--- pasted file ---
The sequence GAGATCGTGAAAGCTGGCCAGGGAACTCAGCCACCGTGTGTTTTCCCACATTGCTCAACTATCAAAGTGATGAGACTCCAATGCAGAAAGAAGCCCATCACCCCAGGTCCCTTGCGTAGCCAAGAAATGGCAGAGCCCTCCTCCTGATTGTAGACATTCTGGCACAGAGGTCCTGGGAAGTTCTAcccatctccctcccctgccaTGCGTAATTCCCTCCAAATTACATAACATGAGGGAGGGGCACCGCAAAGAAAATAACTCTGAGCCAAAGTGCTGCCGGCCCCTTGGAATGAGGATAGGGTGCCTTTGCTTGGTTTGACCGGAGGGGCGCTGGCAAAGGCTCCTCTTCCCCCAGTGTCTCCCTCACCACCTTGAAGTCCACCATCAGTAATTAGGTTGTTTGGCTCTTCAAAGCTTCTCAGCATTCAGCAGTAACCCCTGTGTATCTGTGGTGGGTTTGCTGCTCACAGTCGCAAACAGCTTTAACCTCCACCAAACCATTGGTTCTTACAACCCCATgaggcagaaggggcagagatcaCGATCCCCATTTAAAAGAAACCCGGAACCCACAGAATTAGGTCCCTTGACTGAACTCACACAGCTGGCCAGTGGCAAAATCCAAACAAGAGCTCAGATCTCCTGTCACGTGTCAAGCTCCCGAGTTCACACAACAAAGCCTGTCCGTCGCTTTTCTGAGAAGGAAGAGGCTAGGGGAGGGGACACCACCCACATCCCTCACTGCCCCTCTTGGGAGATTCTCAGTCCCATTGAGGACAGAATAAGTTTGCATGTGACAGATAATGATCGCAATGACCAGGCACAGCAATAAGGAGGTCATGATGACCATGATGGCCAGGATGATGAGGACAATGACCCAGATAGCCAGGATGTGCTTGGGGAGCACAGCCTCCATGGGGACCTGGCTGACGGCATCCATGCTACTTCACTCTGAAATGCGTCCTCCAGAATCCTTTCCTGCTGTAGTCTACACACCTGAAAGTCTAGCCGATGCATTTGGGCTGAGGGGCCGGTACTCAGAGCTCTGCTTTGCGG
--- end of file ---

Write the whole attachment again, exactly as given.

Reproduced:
The sequence GAGATCGTGAAAGCTGGCCAGGGAACTCAGCCACCGTGTGTTTTCCCACATTGCTCAACTATCAAAGTGATGAGACTCCAATGCAGAAAGAAGCCCATCACCCCAGGTCCCTTGCGTAGCCAAGAAATGGCAGAGCCCTCCTCCTGATTGTAGACATTCTGGCACAGAGGTCCTGGGAAGTTCTAcccatctccctcccctgccaTGCGTAATTCCCTCCAAATTACATAACATGAGGGAGGGGCACCGCAAAGAAAATAACTCTGAGCCAAAGTGCTGCCGGCCCCTTGGAATGAGGATAGGGTGCCTTTGCTTGGTTTGACCGGAGGGGCGCTGGCAAAGGCTCCTCTTCCCCCAGTGTCTCCCTCACCACCTTGAAGTCCACCATCAGTAATTAGGTTGTTTGGCTCTTCAAAGCTTCTCAGCATTCAGCAGTAACCCCTGTGTATCTGTGGTGGGTTTGCTGCTCACAGTCGCAAACAGCTTTAACCTCCACCAAACCATTGGTTCTTACAACCCCATgaggcagaaggggcagagatcaCGATCCCCATTTAAAAGAAACCCGGAACCCACAGAATTAGGTCCCTTGACTGAACTCACACAGCTGGCCAGTGGCAAAATCCAAACAAGAGCTCAGATCTCCTGTCACGTGTCAAGCTCCCGAGTTCACACAACAAAGCCTGTCCGTCGCTTTTCTGAGAAGGAAGAGGCTAGGGGAGGGGACACCACCCACATCCCTCACTGCCCCTCTTGGGAGATTCTCAGTCCCATTGAGGACAGAATAAGTTTGCATGTGACAGATAATGATCGCAATGACCAGGCACAGCAATAAGGAGGTCATGATGACCATGATGGCCAGGATGATGAGGACAATGACCCAGATAGCCAGGATGTGCTTGGGGAGCACAGCCTCCATGGGGACCTGGCTGACGGCATCCATGCTACTTCACTCTGAAATGCGTCCTCCAGAATCCTTTCCTGCTGTAGTCTACACACCTGAAAGTCTAGCCGATGCATTTGGGCTGAGGGGCCGGTACTCAGAGCTCTGCTTTGCGG